Karen Schragle, Managing Partner at Wayland Travel, speaks about working with alliance carriers so travelers have protection in the long run. She explains how co-chairing works and how they do not fare the same. A New York to London flight listed as an American flight and British Airways flight will have different prices depending on which airline name you book under, even if booking through a third party like Expedia or Orbitz. The same seat on the same flight could cost you hundreds to thousands more depending on which airline you book under. As a travel advisor, she helps people navigate these varying price points with an expert perspective and resources. Her priority is making sure that her customers know what they are buying and that they are getting the best value for their money.


Eric Maryanov, President of All Travel Z, explains the growing trend of luxury cruise expeditions. Travel is always an indicator of the economy and the growth of expedition ships shows that there are people with money who have already been everywhere else. He has clients who are already booking through 2022 and would be booking 2023 if they could. As people start traveling at a younger age, they start to look to more exotic and different locations as they get older. Although the Caribbean will always be a large market, many have now been there and are looking for somewhere new.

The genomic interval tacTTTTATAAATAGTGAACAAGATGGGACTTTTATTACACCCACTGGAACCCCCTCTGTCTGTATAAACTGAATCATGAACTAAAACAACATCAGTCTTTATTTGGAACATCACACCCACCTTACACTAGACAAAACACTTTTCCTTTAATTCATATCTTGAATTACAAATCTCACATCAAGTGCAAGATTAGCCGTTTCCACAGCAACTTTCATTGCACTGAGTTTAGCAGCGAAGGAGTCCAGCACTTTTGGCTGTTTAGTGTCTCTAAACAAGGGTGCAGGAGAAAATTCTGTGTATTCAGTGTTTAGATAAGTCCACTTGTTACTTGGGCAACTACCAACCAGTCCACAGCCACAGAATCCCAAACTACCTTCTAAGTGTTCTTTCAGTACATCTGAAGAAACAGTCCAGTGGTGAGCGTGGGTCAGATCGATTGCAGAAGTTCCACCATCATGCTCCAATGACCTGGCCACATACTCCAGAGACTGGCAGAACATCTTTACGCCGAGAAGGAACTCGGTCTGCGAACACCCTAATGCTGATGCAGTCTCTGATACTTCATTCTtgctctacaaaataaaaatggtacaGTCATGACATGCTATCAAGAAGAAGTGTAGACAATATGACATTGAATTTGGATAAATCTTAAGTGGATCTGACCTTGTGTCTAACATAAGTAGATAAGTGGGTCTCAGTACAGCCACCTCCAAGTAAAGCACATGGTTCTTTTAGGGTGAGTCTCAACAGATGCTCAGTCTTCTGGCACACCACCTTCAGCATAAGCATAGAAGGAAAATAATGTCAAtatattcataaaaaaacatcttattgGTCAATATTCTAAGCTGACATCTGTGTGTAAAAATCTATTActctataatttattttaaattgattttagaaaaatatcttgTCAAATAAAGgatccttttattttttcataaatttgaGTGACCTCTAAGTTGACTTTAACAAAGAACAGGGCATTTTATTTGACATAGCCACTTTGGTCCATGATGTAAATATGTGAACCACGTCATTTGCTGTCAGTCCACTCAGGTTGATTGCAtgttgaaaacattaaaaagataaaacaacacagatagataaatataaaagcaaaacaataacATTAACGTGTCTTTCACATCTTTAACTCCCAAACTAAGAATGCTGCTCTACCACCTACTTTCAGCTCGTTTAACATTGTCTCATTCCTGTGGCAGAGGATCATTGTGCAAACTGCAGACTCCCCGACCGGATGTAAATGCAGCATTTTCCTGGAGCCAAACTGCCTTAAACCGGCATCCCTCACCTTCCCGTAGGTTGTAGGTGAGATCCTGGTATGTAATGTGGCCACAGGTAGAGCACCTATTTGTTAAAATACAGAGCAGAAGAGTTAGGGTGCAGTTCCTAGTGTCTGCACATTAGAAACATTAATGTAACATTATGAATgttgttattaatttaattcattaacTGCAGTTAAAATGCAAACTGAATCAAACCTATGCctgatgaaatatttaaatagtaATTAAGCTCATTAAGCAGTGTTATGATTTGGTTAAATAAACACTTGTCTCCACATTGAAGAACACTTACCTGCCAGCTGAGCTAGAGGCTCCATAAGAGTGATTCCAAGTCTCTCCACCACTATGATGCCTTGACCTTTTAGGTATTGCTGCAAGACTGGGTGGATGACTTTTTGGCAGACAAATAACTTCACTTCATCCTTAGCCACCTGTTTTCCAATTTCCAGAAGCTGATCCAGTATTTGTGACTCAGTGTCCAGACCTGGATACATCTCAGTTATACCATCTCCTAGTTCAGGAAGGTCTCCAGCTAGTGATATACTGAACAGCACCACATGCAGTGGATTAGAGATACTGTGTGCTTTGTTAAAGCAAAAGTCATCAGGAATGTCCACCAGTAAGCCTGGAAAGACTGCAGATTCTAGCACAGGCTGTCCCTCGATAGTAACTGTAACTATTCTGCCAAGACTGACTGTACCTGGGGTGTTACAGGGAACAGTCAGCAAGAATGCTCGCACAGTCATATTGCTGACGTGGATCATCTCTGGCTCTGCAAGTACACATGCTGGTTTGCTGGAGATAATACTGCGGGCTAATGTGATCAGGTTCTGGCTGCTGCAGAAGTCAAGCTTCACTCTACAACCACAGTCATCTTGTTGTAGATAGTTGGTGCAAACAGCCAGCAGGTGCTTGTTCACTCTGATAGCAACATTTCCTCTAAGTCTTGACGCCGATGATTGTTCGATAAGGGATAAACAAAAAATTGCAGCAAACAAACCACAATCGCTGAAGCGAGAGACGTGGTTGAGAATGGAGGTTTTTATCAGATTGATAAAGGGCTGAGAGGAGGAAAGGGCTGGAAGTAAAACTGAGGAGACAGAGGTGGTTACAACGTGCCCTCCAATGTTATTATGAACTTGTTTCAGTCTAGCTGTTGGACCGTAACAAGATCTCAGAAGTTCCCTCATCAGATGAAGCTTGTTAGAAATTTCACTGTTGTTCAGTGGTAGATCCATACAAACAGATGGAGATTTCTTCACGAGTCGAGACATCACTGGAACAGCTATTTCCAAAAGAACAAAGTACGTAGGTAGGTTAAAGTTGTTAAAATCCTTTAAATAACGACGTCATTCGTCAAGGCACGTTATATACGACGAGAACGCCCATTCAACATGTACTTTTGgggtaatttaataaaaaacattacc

Jonathan Ullman, President & Chief Executive Officer of the Mob Museum, speaks about how organized crime comes from all backgrounds and the museum tries to highlight that fact. It has a new space that is an interactive crime lab dedicated to forensic sciences where visitors can try their hand at ballistics investigation, DNA profiling, fingerprint analysis and more. Then, he speaks about its most iconic artifact: a wall from the St. Valentine’s Day Massacre. On February 14, 1929, during prohibition, seven infamous members of the Moran gang were lined up against that very wall and shot. It was a turning point in the public perception of mobsters, who most people turned a blind eye to because they still wanted access to liquor and gambling.